Background: A considerable racial disparity exists among maternal deaths in the United States. In Texas between 2012-2015, the maternal mortality rate for white women was 27.6 deaths per 100,000 births compared to 42.6 deaths per 100,000 births for black women. Black women are disproportionately impacted by chronic disease and obesity, and therefore, are at a higher risk for peripartum complications than women of other races and ethnicities. Black women have reported receiving substandard care and poor communication with healthcare providers during pregnancy, birth, and postpartum.
Proposed Solution: One intervention that could reduce maternal mortality and morbidity is the use of doulas who provide physical and psychosocial peripartum support to black mothers and can facilitate communication between mothers and healthcare providers.
Objectives: Objectives of this project include adopting and adapting the PCORI-funded tool, Inspiring Change Manual, to train patient and community stakeholders in community-based participatory research (CBPR) methods and strengthening and expanding current stakeholder engagement in the North Texas geographic area regarding reducing maternal mortality for black women. Long-term objectives include conducting patient-centered outcomes research using CBPR methodology regarding the experiences of black mothers who have and have not received doula care, and actively seeking out stakeholders from other regions of Texas who are also engaged in work to reduce maternal mortality for further collaboration.
Activities: Activities of the project include the formation of an advisory board that will plan, recruit participants for, implement, and evaluate CBPR training. Community stakeholders who participate in the CBPR training will collaborate to develop a roadmap for a CBPR agenda.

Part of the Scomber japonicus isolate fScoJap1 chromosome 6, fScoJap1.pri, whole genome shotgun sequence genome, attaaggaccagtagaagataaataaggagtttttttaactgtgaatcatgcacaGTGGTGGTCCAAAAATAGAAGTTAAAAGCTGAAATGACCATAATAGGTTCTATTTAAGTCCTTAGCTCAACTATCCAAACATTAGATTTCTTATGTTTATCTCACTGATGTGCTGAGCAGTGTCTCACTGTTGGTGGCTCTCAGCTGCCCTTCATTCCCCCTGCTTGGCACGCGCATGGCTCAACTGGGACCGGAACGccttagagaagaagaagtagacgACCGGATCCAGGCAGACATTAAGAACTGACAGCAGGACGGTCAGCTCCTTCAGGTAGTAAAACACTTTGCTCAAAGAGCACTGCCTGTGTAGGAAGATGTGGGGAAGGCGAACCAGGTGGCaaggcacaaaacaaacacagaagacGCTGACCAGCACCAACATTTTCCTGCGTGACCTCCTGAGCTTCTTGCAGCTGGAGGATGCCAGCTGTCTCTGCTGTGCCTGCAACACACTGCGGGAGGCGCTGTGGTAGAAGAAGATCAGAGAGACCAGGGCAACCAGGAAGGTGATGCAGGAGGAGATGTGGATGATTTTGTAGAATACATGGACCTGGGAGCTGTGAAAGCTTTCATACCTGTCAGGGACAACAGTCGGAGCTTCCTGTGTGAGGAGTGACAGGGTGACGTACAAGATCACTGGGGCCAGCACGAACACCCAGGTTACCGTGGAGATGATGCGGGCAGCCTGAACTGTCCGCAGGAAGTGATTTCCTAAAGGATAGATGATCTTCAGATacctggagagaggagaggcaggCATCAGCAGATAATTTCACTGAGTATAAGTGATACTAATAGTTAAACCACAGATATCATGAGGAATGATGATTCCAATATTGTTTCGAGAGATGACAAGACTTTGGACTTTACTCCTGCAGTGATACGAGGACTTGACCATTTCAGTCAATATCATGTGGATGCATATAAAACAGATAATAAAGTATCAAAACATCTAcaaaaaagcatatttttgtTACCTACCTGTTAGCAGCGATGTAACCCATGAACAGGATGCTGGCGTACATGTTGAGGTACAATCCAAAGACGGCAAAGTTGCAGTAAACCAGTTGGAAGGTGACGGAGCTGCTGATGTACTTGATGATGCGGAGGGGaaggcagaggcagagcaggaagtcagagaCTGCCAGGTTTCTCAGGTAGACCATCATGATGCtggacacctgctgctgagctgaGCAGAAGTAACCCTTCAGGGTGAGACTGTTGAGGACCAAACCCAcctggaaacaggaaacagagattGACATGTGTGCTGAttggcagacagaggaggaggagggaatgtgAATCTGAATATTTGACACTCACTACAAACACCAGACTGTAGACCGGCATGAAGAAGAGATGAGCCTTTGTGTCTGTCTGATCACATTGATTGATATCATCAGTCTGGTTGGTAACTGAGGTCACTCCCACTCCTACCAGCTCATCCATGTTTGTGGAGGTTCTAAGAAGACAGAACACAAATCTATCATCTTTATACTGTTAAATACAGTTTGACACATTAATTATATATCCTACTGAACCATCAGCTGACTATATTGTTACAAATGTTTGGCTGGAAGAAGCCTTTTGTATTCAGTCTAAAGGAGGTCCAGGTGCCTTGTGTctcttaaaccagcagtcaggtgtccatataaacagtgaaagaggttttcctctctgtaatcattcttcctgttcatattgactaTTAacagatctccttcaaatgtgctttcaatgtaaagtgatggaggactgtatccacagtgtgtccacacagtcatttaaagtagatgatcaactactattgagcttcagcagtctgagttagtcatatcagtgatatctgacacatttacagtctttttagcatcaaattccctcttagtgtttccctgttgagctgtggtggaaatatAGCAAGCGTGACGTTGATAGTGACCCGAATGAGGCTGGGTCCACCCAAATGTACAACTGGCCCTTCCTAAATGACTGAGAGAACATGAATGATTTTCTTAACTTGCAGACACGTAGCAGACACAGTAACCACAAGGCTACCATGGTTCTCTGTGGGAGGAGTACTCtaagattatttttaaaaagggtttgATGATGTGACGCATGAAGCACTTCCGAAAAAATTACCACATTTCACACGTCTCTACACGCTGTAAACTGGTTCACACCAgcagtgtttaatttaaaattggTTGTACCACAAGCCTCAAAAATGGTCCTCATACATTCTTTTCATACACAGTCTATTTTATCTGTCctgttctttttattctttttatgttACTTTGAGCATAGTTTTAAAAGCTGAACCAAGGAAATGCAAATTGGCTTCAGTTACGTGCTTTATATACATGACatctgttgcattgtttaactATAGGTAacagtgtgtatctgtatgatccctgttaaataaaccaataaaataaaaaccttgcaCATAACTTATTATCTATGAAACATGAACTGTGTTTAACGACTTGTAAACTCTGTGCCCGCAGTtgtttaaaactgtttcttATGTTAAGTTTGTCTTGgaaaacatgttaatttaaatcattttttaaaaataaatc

Outcomes/Outputs: Outcomes of the project include an adapted version of the Inspiring Change Manual for a new patient population, black mothers, in a new geographical area, North Texas, and a roadmap for a CBPR agenda.
Engagement Plan: The patient population for this study is black mothers who have and have not received doula care for a birth within the last three years. Community stakeholders include The Afiya Center (TAC), doulas, an academic researcher, the PCORI-funded developer of the Inspiring Change Manual, doula trainers, clinicians, and Texas health policy makers. The advisory board, consisting of the project leader representing TAC, the project manager who is a doula, the patient coordinator lead, who is a black mother, and the research expert, who is an academic researcher, will meet weekly for three months to plan the CBPR training and recruit black mothers and community stakeholders. The training phase will consist of six monthly sessions where the advisory board and all stakeholders give and receive training and develop the roadmap for the CBPR agenda. The evaluation and dissemination phase will consist of weekly advisory board meetings over two months to analyze project evaluations and plan for dissemination of project outcomes to clinicians and Texas health policy makers. Monthly newsletters will be sent to patient and community stakeholders to communicate next steps with the CBPR agenda.
Collaborators: Collaborating agencies include The Afiya Center, Texas Woman’s University, Illinois Institute for Technology, and Southern Roots Doula Collaborative.
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Awardee Share and Tell
Deneen Robinson, BS, the Project Lead for this Engagement Award and Becky Spencer, a leadership team member, share valuable lessons and insight with the greater PCORI awardee community about successful ways to shift to or implement a virtual PCOR/CER engagement event in response to the coronavirus pandemic. Watch here